The surveillance market is forecast to reach $42bn by 2019. On the face of it, this might seem like a surprisingly high figure, but if you dig deeper and consider that businesses may need to hold their CCTV footage for weeks, months or even years.

This explains the boost the market is seeing, as CCTV systems need to be more sophisticated and scale much better to support these requirements. But it’s not just the sheer scale that will drive the burgeoning market forward; new innovations are being developed to enable businesses to use data analytics to transform the value they derive from their surveillance footage. Multiple use cases are emerging meaning that CCTV is no longer just required for security. It can enable businesses to boost the bottom line.

Currently, many businesses use surveillance technology in a fairly conventional way. Either people or simple software monitors what’s happening as it happens, or looks up video footage in the wake of an incident. Advances in data analytics, however, are opening up a new world of potential applications: CCTV footage can be used to prevent crime before it happens, enhance the efficiency of supply chain or logistics operations, or even improve shop layout by assessing consumer movements around a store.

For organisations to achieve these outcomes, three key things need to happen:

  1. Preparation for scale: The first challenge lies in finding a way to reduce the cost and increase the efficiency of storing the increasing amounts of digital information in a growing CCTV estate. Longer retention requirements, some driven by EU and local law, and others driven by internal policy, will also boost the need for a huge data repository that can grow effectively. The key lies in unlocking scale-out architecture, allowing you to expand the pools of storage resource available without finding your costs spiralling out of control.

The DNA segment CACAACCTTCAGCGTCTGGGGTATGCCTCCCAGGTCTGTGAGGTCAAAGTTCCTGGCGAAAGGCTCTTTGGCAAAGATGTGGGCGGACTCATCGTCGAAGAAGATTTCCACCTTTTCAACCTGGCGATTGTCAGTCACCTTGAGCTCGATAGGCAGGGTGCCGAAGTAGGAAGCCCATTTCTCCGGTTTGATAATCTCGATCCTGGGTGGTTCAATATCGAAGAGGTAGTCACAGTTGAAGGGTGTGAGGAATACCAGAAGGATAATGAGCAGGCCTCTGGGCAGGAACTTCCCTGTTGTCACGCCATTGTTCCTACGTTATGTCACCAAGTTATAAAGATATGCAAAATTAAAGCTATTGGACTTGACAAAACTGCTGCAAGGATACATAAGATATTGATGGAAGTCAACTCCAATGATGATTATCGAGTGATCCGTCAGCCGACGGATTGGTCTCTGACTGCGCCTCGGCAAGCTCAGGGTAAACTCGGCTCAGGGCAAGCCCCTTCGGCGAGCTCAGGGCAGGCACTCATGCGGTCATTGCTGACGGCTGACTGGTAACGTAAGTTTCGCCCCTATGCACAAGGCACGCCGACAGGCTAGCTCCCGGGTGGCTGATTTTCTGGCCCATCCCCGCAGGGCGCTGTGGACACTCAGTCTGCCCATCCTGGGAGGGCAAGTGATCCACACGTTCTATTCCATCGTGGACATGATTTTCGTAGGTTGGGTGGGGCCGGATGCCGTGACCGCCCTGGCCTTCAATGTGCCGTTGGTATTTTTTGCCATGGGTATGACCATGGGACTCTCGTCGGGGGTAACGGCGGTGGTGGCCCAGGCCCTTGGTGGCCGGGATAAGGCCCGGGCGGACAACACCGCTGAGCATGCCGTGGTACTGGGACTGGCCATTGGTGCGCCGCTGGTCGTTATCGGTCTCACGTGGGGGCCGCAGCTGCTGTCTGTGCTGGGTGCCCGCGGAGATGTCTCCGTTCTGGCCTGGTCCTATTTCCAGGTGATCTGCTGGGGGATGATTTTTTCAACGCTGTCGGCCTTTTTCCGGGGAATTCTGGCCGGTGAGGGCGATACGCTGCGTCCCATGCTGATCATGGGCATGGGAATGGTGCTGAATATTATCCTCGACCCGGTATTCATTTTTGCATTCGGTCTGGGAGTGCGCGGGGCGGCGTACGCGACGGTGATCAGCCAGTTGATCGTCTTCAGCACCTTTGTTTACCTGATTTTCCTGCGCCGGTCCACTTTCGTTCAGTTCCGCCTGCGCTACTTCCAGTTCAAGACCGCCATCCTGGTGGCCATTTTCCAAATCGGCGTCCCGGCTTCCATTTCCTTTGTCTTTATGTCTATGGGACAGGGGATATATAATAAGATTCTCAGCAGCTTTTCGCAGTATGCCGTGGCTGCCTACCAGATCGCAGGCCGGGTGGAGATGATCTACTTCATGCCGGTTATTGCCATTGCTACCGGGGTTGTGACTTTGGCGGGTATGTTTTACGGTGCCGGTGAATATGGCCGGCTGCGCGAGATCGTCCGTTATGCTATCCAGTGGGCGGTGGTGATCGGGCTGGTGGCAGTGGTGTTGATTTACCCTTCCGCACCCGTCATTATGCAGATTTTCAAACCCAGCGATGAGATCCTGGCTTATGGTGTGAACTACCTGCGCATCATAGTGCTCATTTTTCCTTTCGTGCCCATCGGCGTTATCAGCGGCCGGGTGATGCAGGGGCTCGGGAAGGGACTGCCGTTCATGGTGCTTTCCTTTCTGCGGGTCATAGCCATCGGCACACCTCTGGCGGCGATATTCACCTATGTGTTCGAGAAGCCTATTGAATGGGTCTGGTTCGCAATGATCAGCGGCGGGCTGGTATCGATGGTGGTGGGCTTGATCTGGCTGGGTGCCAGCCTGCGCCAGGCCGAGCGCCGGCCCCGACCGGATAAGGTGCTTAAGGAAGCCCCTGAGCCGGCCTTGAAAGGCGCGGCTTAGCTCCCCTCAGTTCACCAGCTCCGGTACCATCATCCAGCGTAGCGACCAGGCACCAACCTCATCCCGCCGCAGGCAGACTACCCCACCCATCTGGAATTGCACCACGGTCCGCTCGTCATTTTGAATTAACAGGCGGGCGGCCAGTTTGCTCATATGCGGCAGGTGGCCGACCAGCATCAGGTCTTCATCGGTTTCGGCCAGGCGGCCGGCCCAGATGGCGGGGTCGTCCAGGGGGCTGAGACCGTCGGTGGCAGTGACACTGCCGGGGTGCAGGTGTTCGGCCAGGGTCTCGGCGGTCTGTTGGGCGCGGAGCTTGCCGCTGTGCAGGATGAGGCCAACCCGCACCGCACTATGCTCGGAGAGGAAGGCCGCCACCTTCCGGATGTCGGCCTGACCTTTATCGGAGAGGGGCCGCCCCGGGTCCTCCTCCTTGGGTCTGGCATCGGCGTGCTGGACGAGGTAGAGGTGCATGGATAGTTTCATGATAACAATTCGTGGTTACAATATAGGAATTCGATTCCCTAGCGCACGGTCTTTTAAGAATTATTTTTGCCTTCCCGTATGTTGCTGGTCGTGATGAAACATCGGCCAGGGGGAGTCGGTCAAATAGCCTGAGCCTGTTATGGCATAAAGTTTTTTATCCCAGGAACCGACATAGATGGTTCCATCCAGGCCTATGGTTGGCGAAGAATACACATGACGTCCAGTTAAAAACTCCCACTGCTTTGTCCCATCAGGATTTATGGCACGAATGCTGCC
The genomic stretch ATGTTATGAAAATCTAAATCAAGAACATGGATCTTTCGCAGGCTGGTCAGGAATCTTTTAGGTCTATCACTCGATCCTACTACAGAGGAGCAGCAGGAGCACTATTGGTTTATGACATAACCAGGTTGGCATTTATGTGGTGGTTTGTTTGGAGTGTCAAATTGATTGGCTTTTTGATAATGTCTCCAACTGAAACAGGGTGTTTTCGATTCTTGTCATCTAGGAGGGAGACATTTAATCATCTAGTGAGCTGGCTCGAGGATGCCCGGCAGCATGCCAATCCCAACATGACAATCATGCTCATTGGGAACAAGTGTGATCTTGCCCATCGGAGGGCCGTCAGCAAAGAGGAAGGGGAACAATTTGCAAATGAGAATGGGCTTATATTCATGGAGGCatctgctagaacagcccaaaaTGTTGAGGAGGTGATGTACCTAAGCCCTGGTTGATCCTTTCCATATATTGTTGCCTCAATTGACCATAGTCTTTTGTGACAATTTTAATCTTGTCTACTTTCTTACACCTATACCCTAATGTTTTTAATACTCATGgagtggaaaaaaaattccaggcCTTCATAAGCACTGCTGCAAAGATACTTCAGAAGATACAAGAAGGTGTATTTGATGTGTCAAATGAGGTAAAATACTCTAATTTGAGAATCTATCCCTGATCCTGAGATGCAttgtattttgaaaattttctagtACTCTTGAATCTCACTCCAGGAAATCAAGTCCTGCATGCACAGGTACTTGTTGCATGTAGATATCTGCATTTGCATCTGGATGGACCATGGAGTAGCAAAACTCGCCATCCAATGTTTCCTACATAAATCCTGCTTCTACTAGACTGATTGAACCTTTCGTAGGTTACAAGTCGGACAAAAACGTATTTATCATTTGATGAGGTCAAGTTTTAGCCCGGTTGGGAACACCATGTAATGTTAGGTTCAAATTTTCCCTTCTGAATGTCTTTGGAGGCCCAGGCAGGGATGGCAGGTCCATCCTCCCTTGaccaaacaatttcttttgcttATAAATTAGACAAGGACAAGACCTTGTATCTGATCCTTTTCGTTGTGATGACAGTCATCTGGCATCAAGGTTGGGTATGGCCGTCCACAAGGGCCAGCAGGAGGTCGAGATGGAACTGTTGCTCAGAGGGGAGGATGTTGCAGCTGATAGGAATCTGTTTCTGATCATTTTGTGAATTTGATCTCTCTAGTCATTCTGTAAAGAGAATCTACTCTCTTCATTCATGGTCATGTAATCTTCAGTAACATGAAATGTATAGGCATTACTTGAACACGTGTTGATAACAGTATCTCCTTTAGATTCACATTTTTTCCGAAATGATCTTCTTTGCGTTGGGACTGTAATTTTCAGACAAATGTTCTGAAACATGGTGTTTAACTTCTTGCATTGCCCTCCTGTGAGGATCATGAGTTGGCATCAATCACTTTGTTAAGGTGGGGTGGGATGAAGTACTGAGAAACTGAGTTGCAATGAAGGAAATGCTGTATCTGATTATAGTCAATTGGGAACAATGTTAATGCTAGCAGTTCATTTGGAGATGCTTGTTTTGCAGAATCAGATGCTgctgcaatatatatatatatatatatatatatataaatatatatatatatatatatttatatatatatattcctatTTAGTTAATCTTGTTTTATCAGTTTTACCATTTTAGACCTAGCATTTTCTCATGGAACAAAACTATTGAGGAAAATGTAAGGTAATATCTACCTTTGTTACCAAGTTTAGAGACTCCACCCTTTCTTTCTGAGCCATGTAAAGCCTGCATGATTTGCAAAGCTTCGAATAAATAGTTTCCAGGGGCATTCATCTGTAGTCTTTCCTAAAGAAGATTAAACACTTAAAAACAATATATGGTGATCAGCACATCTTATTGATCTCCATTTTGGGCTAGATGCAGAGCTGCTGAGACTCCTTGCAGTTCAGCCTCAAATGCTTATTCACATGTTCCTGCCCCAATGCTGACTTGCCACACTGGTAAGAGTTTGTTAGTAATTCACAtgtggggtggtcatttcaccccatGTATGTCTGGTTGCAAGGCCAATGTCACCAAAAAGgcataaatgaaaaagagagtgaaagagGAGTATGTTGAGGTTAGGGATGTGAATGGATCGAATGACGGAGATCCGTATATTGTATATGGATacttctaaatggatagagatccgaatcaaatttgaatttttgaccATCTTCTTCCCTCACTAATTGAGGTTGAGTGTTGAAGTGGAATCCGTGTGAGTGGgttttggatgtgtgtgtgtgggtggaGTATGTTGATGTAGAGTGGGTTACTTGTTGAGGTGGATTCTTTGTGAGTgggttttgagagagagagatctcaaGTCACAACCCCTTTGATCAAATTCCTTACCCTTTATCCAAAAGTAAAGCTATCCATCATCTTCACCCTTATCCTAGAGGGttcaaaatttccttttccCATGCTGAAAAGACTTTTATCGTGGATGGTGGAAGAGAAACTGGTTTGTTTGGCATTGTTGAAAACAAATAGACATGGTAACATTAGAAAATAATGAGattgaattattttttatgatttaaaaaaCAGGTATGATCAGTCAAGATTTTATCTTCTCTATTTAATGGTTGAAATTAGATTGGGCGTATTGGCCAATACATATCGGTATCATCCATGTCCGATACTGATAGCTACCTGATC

2. Implementation of data lake resources & automation: This will allow real-time analytics without incurring a loss in the fidelity of production IT systems, or an unnecessary burden in terms of infrastructure and full-time employee (FTE) support. Real-time analysis of any data is fairly resource intensive; trying to assess patterns from video content even more so. Without a data lake resource to support, it’s simply not possible to do data analysis on this scale.
  3. Creation of an analytics lab: As my colleague Seb Darrington has written, the outcomes of analytics programmes are not pre-determined – it’s important to establish a mechanism to create ‘data theories’ and explore or test the data available to see what it can tell us. It may not be obvious that examining video feeds could be a good way to determine the value of real-estate to retailers in airports, for example, or could help expose fraud in a supermarket, or drive real-time alerts to security guards on suspicious behaviour in a shopping centre. These theories needed to be tested and assessed by a team of professional data and video tinkerers, so creating a framework in which they can operate is vital.

CCTV’s capabilities are moving far beyond security and monitoring services: retailers are looking at how customers browse a store, informing decisions about product placement and shelve optimization to boost sales. Leading banks are using analytics to monitor cashiers cashing up at the end of the day, double checking procedures are being followed and limiting the risk of fraud.

Analytics has also transformed security monitoring whether it’s on public transport, in a retail store or shopping centre or on a high street: instead of a CCTV operator spotting someone stealing from a shop or taking someone’s bank card from a cash machine for reactive security, analytics can be used to detect unusual behaviour, tag suspicious characters based on their activity and alert security to take a closer look or intervene where necessary to stop an incident happening. This can range from personal theft right up to large scale terrorist attacks. This kind of intelligence isn’t just the thing of CIA TV programmes like Homeland (Season 4 spoilers at link); it is rapidly shifting from fiction to reality.

Have you seen or deployed any interesting video analytics applications? Do you think your organisation is well-equipped to cope with and capitalise on the explosion in CCTV? I’d love to hear your thoughts in the comments.